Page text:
2.           In the Welcome to the Backup Utility Advanced Mode screen, shown in Figure 2-4, click Backup
     Wizard (Advanced).




     Figure 2-4: Selecting the advanced Backup Wizard.
3.           In the Welcome to the Backup Wizard screen, click Next.
4.           Select the same settings in the next few screens as you did when performing a full backup. In the
     Completing the Backup or Restore Wizard screen, click Advanced.
5.           In the Type of Backup screen, select the type of backup you want to perform, as shown in Figure 2-
     5. The default option is Normal. Use the drop-down menu to select an Incremental or Differential backup,
     and then click Next.




     Figure 2-5: Selecting an incremental backup.

6.            The How to Back Up screen presents with options to verify your backup, compress the data, and
     disable shadow volume copy. You should select to verify the backup and compress the data (if the option is
     available for this particular backup session), as shown in Figure 2-6. If you're running the backup while you
     work, choose all three options, and then click Next.




     Figure 2-6: Selecting advanced options.

7.           In the Backup Options screen, you can decide to append this backup to others stored on the same
     media or to replace them. Select whichever option you prefer, and then click Next.
8.           The software prompts you to enter when you want to run the backup. Leave the default set to Now.
     Click Next and then Finish.
9.           When the backup completes, click Close.

     Scheduling Backups

     One of the most important tasks in a backup plan is creating scheduled backups to automatically carry out
     your backups on a recurring basis. This way, you don't have to remember to start the backup -- Windows
     does it for you. Access the backup scheduling screen, as shown in Figure 2-7, by moving through the
     advanced options wizard that you used to set the type of backup. When you're asked whether to run the
     backup now or later, select Later. In the Schedule Job dialog box, select the day and time to run the backup
     automatically.

     The middle of the night is often a good time to schedule backups.




     Figure 2-7: Schedule Job dialog box.

     You have to remember to insert the proper media before the backup runs, if you don't back up to your hard
     disk or to a USB drive that's always plugged in.

     Next, learn how to back up files the old-fashioned way -- manually.

     Page 4: Perform a Manual Backup

     Manual backup is the most straightforward and also the most time-consuming backup method. Quite simply,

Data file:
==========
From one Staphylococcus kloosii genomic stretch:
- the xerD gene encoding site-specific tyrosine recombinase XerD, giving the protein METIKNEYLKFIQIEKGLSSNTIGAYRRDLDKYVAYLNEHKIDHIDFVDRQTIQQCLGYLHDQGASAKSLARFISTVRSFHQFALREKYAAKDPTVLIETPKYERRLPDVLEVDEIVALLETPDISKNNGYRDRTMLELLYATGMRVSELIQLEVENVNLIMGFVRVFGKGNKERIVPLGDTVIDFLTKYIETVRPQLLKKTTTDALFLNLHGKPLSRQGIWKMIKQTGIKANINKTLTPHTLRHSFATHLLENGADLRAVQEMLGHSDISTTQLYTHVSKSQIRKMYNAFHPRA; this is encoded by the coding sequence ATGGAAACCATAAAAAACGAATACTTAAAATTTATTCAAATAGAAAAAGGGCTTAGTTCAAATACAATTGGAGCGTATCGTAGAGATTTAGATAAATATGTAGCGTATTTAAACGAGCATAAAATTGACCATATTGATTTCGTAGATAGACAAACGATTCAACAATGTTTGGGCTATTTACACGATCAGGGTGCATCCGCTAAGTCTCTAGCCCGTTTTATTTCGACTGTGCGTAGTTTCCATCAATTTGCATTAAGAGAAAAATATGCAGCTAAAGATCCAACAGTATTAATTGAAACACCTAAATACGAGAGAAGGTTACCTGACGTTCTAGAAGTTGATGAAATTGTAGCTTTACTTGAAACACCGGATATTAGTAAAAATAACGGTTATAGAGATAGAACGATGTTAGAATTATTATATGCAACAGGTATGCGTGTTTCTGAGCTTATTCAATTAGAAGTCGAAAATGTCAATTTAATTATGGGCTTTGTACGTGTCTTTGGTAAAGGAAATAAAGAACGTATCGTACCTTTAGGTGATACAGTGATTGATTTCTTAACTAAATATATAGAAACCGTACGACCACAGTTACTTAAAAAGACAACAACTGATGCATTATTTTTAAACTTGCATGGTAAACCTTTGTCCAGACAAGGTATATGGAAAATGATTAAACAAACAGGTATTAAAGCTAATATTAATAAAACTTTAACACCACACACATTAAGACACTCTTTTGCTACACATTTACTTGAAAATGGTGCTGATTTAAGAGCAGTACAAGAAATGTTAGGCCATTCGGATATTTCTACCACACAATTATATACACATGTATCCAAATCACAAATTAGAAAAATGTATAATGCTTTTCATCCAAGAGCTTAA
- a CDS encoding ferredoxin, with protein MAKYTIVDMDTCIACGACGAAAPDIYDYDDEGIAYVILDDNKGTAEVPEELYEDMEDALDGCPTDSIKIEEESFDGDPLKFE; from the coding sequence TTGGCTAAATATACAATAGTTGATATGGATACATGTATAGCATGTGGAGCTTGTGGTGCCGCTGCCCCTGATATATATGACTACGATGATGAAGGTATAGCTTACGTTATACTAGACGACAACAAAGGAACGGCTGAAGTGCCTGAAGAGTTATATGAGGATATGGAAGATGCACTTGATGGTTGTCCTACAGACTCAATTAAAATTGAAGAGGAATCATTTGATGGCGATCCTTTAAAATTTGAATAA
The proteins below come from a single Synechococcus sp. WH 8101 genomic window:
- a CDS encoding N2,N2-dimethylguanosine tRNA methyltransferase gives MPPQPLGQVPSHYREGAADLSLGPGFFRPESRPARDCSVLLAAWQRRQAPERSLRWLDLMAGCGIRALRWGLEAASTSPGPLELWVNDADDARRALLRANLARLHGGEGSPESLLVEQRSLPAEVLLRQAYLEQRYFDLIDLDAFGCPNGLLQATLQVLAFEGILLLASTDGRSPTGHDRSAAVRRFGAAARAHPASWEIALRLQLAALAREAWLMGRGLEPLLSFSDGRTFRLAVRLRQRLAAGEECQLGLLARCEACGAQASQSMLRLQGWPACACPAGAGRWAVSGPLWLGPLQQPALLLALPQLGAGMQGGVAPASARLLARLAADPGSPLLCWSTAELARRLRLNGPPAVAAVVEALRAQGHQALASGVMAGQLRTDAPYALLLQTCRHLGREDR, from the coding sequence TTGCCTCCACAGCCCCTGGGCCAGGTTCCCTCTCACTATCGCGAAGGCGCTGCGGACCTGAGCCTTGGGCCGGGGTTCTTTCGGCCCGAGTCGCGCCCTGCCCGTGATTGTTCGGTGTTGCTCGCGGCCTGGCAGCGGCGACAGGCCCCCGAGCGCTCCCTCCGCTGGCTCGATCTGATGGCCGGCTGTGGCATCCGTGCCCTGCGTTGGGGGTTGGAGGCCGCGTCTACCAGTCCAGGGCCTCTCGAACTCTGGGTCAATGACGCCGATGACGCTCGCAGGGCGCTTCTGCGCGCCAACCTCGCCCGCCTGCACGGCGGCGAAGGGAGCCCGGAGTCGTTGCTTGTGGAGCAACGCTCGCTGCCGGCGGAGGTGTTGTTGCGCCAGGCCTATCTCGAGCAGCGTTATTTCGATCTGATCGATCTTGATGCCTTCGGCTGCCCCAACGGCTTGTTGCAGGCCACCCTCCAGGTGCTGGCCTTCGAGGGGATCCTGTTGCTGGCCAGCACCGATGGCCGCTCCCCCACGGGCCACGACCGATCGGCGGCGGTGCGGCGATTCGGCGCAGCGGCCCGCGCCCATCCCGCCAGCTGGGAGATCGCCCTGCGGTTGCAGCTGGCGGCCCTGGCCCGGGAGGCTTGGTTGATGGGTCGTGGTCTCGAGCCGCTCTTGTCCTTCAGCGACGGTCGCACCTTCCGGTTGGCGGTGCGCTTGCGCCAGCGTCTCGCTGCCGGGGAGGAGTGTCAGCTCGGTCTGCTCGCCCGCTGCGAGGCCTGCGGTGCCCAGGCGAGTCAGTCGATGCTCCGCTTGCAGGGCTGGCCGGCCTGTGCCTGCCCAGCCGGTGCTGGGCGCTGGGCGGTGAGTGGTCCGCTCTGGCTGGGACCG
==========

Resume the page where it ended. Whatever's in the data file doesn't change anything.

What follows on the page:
it requires you to manually copy files that you want to protect from their primary location -- most likely your
     hard disk -- to the backup media, another computer, or a different location on your hard disk. You can copy
     entire folders at a time, up to the maximum capacity of your backup media.
     To store your backup on another computer on your home network, follow these steps:

1.            Open Windows Explorer. Right-click the My Documents folder, and then click Copy, as shown in
     Figure 2-8.




     Figure 2-8: Copying the My Documents folder.

2.             Click My Network Places, and open the other computer on your home network.
3.             Create a folder named Remote Backups or whatever you like on the remote computer. Highlight
     that folder and paste the My Documents folder into it, as shown in Figure 2-9.




     Figure 2-9: Paste the folder.

     Using Windows Explorer, you can also just drag and drop files and folders from one computer to another.
The Practicality of Manual Backups

Figure 2-10 shows an example of a manual backup -- the Tax Data folder from a popular tax return package
has been backed up to the folder Backup, which is presumably located on a backup device (such as a CD-
R).




Figure 2-10: Backup of the TaxData folder.

This scenario illustrates the type of situation where a manual backup is most often appropriate: the
protection of critical data that is generated once and not frequently modified. However, tax return files
represent important financial data that you want to preserve for a long period of time, so it's prudent to
create a backup of your tax return on a removable backup media (such as a CD or DVD) and store it in a
safe place. For data of this significance, you may want to consider storing it in a safe deposit box or similar
remote location.

On the other hand, a manual backup probably isn't appropriate for backing up your word-processing
documents, especially if you create many of these and modify them often. It simply takes too much time and
effort to back up that many files manually, but it's also hard to keep track of the files that you've modified
since your most recent backup. For this reason, you should consider using specialized backup software to
help keep tabs on the process.

Now that you've looked at the free software you already have access to, the next section highlights a few of
the third-party options available.

Page 5: Explore Third-Party Software

If you're not happy with the functionality of Microsoft Backup, you might want to consider a backup solution
offered by a reputable third-party software vendor. These packages offer a range of features, such as full
and partial backups, the ability to perform a backup while you're working on files, disk space optimization,
encrypted backups for added security, and complete restoration services.

Here are a few applications to consider:

        Norton ™ Save & Restore: Symantec, the maker of Norton Antivirus, offers the backup solution,